A recipe from Kit, a person of great resource and perspicacity and my friend Matt’s housemate.
Kit comes from a family of maple farmers in Vermont.
Kit makes needlepoint art of Spartan simplicity and provocative impact. My favorite, the one in the upstairs hall, reads “I am a leaf / in the wind / watch me soar.”
Kit has drawn up a comprehensive chart for all the coffee shops in Asheville, detailing their virtues and vices in matters of menu quality, atmosphere, seating, and whether the bathrooms are gendered. It should be noted that Kit doesn’t drink coffee.
Kit just purchased a Suzuki Boulevard S40 and has ridden it faithfully every day since, sometimes in the dead of night on Asheville’s winding, poorly maintained roads.
Kit loves theatre, wrote a senior thesis on Oswalt (the most pivotal character in Hamlet, in Kit’s view), and works with local theatre productions whenever possible. Kit attends karaoke with them on Thursday nights Each time a show closes, Kit bakes a cake that symbolizes the show. This one on the right is for Macbeth. …You see it, right? (It should be noted that the inner layer is made of blood-red frosting.)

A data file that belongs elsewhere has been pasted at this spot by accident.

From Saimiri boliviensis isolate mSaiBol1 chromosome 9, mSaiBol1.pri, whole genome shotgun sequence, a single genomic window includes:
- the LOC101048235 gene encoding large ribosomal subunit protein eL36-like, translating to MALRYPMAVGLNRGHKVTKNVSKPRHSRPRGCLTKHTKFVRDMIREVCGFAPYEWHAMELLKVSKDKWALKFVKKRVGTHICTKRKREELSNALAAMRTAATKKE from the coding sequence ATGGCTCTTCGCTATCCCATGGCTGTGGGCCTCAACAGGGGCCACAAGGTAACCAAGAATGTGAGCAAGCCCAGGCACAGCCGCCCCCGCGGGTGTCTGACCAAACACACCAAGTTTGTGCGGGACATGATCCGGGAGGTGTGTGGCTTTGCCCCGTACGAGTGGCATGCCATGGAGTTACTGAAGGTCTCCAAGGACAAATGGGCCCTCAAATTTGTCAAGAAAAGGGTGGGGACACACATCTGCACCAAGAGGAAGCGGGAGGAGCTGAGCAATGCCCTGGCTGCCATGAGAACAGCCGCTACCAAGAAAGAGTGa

Kit works at a chocolate shop in downtown Asheville. Where, presumably, Kit learned (or at least found the inspiration for the methodology that later led to)…
The World’s Greatest Hot Chocolate
Having grown up working on dairy farms (mostly sheep and goat), Kit’s judgment may be trusted in advising that hot chocolate is best made with sheep’s milk. Even raw cow’s milk, Kit concedes, will yield good results, “but sheep’s milk is so rich and fabulous.”
“I heat the milk first to about steaming first. If I’m paying attention properly, I make a sort of ganache with it–the proper way.”
“If you just dump the chocolate chips in, sometimes they don’t blend properly. If you put the chips in a bowl and put enough of the milk in to melt them, you get the thick ganache. Then it makes it really smooth.
“You add that to the milk, along with the cocoa powder.”
“The trick to getting it chocolatey is chocolate chips and cocoa powder together…they react differently with the milk.
“I add as much chocolate as I can get away with.
“Keep heating it, then add the spices.”
“Cardamom is my favorite hot chocolate spice. Cinnamon, chili powder, whatever you have on hand. Smoked salt…I use hickory-smoked sea salt.
Once complete, the hot chocolate yields no immediate distinction from other homemade varieties, save being a little thicker, a sort of creamy muddy color, and smelling faintly of heaven. You don’t really know what you’re in for, before tasting it.
This makes the first taste all the more powerful.